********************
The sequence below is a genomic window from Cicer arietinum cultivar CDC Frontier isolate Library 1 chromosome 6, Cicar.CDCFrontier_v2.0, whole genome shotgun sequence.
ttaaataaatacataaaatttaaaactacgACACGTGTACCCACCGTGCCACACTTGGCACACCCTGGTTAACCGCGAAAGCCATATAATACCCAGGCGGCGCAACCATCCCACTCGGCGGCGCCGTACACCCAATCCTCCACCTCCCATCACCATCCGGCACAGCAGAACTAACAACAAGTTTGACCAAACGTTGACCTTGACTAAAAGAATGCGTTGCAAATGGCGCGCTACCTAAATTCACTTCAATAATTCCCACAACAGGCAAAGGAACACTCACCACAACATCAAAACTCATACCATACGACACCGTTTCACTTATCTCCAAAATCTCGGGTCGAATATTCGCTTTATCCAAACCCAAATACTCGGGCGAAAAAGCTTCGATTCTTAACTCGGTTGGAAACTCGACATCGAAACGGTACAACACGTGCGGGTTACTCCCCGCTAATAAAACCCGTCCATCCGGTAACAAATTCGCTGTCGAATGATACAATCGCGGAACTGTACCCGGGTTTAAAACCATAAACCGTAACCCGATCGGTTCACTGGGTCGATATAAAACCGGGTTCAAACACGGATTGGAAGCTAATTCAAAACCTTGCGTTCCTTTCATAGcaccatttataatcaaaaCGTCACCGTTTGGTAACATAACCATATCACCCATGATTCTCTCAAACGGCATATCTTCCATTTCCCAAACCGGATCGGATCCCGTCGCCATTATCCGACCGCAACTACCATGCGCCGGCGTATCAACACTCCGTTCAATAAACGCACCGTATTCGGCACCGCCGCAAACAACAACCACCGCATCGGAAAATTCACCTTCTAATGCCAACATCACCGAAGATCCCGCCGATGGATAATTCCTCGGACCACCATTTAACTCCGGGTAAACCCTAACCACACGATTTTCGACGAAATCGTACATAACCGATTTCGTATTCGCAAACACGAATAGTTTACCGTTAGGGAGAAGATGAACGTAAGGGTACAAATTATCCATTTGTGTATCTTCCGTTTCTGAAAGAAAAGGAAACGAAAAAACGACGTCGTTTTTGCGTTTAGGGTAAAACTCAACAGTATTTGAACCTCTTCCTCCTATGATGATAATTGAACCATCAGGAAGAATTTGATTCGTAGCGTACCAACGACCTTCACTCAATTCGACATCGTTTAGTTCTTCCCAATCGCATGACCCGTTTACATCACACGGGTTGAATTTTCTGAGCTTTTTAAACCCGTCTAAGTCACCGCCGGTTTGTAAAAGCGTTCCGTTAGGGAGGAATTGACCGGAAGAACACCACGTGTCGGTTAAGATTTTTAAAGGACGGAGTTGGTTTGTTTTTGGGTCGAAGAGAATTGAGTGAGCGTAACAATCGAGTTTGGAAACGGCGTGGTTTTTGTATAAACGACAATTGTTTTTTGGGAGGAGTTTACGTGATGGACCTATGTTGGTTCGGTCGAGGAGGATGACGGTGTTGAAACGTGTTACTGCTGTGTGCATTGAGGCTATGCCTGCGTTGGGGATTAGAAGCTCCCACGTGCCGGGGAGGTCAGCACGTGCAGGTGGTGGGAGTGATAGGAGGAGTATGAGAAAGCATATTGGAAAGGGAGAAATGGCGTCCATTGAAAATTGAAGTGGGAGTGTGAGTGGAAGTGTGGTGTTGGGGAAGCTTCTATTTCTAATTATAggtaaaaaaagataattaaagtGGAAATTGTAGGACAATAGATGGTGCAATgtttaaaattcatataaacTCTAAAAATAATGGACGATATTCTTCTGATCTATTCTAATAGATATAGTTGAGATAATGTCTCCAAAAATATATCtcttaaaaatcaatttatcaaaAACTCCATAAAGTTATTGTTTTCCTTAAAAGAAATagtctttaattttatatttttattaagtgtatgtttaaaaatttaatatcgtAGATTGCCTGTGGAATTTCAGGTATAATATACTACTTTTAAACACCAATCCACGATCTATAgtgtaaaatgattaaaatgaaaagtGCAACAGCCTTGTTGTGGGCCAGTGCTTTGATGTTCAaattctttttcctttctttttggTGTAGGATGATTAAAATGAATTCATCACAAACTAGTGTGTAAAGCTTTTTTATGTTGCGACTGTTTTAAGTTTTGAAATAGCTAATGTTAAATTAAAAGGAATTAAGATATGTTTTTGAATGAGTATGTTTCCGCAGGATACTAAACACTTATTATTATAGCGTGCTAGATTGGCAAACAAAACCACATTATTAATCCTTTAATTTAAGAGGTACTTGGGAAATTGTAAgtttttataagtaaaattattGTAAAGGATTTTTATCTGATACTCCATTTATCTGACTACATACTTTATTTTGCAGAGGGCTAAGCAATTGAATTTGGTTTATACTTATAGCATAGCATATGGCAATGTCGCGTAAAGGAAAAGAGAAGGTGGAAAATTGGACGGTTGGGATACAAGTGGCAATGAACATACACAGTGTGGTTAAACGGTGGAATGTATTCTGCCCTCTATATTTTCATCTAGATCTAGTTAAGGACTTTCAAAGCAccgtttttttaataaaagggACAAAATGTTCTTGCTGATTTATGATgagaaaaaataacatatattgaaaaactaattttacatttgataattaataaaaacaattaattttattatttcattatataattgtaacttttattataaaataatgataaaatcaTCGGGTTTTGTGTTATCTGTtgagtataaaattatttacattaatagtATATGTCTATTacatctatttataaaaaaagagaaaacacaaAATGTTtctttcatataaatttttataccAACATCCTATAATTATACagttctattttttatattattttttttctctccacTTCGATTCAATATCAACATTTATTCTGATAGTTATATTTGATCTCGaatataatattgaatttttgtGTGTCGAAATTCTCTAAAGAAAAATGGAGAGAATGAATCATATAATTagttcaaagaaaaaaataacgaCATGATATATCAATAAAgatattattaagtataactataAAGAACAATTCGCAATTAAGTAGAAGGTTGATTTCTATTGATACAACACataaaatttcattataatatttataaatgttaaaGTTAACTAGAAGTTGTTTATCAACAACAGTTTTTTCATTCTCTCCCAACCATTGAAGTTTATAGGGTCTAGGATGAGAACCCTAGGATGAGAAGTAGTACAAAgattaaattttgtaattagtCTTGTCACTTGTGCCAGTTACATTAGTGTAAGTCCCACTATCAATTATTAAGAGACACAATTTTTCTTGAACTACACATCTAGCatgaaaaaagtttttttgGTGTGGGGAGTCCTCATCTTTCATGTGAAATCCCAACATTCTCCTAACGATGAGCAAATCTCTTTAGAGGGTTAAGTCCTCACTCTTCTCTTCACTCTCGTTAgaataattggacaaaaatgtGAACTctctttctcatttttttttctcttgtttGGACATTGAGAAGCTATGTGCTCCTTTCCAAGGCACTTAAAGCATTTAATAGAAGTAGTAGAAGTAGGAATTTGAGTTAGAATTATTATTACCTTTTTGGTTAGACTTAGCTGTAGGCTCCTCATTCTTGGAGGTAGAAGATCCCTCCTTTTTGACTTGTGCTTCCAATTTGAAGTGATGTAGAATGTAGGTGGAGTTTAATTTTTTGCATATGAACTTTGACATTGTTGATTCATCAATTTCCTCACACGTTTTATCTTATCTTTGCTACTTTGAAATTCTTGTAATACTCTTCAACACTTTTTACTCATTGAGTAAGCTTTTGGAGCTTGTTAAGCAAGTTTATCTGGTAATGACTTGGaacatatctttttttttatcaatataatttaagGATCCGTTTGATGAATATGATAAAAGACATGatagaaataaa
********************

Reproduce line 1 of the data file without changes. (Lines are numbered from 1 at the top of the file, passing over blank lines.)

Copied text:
The sequence below is a genomic window from Cicer arietinum cultivar CDC Frontier isolate Library 1 chromosome 6, Cicar.CDCFrontier_v2.0, whole genome shotgun sequence.